Crampton beat Dan Mercier and Brown, then got a freebie into the final when the dragster of semifinal opponent Brittany Force sprang a fuel leak after the burnout. He smoked the tires right away in his solo semifinal pass. It was the perfect scenario, especially after Torrence exited early in eliminations.

“It was odd. But all know the law of averages catches up with everyone at some point. The Top Fuel field is tough, but to see the Torrences go out like that is not what anyone expected to see. I know they’re going to come back strong next [race]. Everyone is. So for now, I’m going to make the most of what we’re able to capitalize on them. Good for Team Kalitta.”

The two teammates met as the 2017 Countdown began at Charlotte – but Crampton was a blocker for Kalitta at that time. This time Kalitta was racing in his 99th career final and seeking to be perfect in three finals this season. Kalitta defeated Smax Smith, Mike Salinas, and Austin Prock to zoom up on his 100th  final. He had won the Winternationals to start the year and the U.S. Nationals to close the 18-race “regular season.” But Crampton took a 2-1 edge on him in final matches – and said he was going to enjoy that while it lasts.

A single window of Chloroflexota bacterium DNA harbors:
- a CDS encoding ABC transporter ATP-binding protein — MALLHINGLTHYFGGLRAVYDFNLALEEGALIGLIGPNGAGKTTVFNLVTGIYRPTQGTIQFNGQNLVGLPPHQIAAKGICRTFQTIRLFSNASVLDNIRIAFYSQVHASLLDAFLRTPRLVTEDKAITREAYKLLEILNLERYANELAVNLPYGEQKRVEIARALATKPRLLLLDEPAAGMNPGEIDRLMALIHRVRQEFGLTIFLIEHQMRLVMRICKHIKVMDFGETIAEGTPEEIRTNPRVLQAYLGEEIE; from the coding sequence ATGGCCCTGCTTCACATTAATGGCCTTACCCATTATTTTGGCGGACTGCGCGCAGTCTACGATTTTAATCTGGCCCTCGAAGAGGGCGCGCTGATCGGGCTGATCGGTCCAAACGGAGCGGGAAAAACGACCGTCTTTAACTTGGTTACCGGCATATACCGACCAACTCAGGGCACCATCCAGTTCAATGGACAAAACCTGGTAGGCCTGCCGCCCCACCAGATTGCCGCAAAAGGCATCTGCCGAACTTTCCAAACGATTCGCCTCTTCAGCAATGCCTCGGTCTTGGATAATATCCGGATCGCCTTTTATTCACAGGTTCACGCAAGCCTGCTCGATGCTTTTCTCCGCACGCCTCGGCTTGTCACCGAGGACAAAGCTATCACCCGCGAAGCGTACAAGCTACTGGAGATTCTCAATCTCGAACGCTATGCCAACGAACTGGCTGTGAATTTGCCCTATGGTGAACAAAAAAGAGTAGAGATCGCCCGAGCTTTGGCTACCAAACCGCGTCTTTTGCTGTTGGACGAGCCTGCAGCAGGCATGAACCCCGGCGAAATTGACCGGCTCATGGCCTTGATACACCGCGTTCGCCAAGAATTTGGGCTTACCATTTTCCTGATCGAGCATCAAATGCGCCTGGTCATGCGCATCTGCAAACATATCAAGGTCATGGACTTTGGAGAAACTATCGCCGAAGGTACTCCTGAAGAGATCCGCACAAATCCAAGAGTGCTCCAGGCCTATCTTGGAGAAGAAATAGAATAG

Kalitta said the result was “not exactly how we wanted to finish out the day, but if we had to lose, at least it was to one of our teammates. It’s always fun to race Connie’s car in a final. It was a good race, and we ran pretty well. But Richie and the DHL guys made a really strong run. I was a little nervous in the semis, because in the first two rounds we went down the right lane, so I wasn’t sure what to expect down the left lane. But the TRD Toyota guys are out there looking at both lanes. I’m just really proud of those guys and my entire Mac Tools team.”

Dave Grubnic, crew chief for Force’s dragster, explained the problem that knocked the No. 1 qualifier from Sunday’s action: “It was leaking up at the manifold. It was through a jumper line we have on our fuel rail, and the leak was bad enough that it would have ended up pulling in front of the rear tire. It wasn’t safe to run the car, so we shut the car off. It’s just one of those things that happens. We found the leak and fired the car back up here in the pit to make sure everything was good, and it is. So we’ll be ready. for St. Louis.”